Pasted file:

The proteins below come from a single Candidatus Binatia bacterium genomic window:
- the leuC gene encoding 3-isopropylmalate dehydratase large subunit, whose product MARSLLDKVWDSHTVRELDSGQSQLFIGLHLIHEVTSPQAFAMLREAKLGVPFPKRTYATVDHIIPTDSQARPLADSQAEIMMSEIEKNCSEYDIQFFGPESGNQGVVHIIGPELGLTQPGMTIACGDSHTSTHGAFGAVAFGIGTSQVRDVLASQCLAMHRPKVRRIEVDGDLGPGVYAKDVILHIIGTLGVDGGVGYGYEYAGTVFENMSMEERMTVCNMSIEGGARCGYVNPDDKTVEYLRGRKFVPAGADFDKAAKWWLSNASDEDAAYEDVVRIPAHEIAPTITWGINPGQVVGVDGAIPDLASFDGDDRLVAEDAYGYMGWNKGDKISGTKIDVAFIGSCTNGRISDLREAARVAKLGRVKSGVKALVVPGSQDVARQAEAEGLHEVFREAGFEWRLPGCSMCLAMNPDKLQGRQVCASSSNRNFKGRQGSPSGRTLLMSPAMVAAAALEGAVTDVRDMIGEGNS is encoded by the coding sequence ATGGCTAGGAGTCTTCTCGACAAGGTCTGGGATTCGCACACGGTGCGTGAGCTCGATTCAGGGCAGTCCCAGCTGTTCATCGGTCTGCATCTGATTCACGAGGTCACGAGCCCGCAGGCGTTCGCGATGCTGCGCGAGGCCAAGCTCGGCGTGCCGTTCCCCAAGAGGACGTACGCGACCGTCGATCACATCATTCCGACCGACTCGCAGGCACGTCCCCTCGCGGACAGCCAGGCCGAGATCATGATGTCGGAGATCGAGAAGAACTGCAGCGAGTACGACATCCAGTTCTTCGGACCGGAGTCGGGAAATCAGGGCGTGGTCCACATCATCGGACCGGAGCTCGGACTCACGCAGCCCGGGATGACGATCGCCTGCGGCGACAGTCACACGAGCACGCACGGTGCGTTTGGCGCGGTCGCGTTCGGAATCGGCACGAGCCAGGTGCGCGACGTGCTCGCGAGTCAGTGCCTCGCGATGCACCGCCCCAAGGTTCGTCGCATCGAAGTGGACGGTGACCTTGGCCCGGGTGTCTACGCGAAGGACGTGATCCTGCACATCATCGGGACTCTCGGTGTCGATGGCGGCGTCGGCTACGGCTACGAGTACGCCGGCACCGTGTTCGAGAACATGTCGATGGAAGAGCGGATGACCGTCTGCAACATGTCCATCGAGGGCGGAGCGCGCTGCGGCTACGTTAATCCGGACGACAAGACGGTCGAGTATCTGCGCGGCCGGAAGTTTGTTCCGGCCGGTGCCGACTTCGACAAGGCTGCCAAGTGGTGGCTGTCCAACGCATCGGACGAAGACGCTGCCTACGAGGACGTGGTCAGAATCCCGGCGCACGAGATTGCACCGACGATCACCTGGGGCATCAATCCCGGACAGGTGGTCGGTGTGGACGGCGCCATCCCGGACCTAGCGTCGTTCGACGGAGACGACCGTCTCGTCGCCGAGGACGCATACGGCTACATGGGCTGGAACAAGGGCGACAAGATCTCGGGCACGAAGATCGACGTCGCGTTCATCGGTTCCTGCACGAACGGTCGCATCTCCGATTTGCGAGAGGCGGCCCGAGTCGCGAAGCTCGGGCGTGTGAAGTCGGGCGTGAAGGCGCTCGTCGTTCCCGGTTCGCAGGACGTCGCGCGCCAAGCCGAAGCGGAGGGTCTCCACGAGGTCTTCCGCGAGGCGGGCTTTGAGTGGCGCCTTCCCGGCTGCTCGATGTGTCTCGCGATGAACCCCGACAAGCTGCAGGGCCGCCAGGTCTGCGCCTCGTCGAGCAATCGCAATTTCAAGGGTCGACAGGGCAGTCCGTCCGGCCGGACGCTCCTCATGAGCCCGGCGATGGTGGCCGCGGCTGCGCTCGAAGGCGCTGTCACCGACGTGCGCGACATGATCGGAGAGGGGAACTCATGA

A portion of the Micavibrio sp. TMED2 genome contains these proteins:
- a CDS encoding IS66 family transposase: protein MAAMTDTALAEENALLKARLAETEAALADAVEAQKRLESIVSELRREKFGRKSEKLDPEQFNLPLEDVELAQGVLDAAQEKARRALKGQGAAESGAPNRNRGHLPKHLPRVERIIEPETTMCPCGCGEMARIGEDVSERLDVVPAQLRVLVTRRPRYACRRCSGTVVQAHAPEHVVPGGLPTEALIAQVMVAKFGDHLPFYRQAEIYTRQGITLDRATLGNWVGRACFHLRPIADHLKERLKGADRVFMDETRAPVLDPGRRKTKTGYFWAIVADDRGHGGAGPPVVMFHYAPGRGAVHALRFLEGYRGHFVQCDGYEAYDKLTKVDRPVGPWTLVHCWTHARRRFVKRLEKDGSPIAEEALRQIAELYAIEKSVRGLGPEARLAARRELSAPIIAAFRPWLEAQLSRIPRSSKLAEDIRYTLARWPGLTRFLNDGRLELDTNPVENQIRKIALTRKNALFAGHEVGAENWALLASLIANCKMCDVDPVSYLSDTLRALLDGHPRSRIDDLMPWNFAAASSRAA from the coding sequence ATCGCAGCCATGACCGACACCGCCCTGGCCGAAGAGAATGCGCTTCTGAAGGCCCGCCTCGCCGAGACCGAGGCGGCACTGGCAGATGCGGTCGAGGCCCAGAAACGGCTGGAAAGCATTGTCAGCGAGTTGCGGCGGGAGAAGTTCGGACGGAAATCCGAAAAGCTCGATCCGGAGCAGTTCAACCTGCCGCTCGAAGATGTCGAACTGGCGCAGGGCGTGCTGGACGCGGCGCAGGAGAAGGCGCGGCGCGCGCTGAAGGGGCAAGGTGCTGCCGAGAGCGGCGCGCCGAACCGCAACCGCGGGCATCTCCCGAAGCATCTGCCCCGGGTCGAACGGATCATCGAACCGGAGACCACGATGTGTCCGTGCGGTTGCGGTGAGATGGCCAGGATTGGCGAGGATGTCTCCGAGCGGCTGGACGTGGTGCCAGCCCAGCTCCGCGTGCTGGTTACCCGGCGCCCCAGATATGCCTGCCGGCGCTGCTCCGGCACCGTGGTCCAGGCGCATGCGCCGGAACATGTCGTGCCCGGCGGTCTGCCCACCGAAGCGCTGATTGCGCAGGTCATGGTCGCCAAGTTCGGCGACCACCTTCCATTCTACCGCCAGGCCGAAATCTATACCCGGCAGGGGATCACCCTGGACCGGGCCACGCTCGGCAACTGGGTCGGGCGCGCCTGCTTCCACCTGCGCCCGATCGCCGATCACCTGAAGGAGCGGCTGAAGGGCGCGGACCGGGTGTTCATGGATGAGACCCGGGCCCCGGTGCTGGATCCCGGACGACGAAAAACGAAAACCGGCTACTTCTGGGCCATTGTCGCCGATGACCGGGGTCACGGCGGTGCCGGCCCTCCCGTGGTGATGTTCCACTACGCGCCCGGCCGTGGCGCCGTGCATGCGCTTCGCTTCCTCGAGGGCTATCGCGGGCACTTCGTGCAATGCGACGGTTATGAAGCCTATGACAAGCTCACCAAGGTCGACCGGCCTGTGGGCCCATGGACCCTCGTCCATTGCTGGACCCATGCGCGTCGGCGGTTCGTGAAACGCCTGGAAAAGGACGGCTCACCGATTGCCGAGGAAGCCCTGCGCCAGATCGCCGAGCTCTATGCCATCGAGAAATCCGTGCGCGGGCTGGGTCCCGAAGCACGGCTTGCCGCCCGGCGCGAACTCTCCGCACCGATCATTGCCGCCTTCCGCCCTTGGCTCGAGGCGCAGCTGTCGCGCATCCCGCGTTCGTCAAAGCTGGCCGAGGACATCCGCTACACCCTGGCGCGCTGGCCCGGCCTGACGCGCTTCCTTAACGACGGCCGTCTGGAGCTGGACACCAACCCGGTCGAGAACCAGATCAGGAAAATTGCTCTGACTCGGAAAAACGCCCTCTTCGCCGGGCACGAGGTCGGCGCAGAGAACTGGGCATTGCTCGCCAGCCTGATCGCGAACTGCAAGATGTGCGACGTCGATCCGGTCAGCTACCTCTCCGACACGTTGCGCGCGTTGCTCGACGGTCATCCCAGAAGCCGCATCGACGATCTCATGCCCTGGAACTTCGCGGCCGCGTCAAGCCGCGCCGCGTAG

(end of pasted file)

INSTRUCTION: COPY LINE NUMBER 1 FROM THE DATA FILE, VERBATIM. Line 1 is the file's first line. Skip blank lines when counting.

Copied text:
The proteins below come from a single Candidatus Binatia bacterium genomic window: